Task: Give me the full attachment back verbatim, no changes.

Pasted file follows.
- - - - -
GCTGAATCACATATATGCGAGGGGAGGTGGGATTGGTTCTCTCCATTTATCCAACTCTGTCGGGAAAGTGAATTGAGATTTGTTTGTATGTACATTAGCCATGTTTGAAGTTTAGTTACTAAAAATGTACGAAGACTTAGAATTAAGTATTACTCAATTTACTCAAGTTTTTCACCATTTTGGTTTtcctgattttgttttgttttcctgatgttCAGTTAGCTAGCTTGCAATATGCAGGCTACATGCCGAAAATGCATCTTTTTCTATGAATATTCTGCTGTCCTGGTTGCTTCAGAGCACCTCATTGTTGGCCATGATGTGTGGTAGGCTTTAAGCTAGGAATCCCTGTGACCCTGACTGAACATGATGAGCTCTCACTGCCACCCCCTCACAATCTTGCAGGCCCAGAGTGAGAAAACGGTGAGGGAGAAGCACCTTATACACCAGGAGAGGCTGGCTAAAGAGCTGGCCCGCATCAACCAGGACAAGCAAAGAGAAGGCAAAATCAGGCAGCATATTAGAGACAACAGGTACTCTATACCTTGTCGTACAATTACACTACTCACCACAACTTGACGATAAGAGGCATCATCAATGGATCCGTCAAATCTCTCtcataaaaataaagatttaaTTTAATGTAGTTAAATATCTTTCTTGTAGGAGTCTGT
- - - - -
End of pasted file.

GCTGAATCACATATATGCGAGGGGAGGTGGGATTGGTTCTCTCCATTTATCCAACTCTGTCGGGAAAGTGAATTGAGATTTGTTTGTATGTACATTAGCCATGTTTGAAGTTTAGTTACTAAAAATGTACGAAGACTTAGAATTAAGTATTACTCAATTTACTCAAGTTTTTCACCATTTTGGTTTtcctgattttgttttgttttcctgatgttCAGTTAGCTAGCTTGCAATATGCAGGCTACATGCCGAAAATGCATCTTTTTCTATGAATATTCTGCTGTCCTGGTTGCTTCAGAGCACCTCATTGTTGGCCATGATGTGTGGTAGGCTTTAAGCTAGGAATCCCTGTGACCCTGACTGAACATGATGAGCTCTCACTGCCACCCCCTCACAATCTTGCAGGCCCAGAGTGAGAAAACGGTGAGGGAGAAGCACCTTATACACCAGGAGAGGCTGGCTAAAGAGCTGGCCCGCATCAACCAGGACAAGCAAAGAGAAGGCAAAATCAGGCAGCATATTAGAGACAACAGGTACTCTATACCTTGTCGTACAATTACACTACTCACCACAACTTGACGATAAGAGGCATCATCAATGGATCCGTCAAATCTCTCtcataaaaataaagatttaaTTTAATGTAGTTAAATATCTTTCTTGTAGGAGTCTGT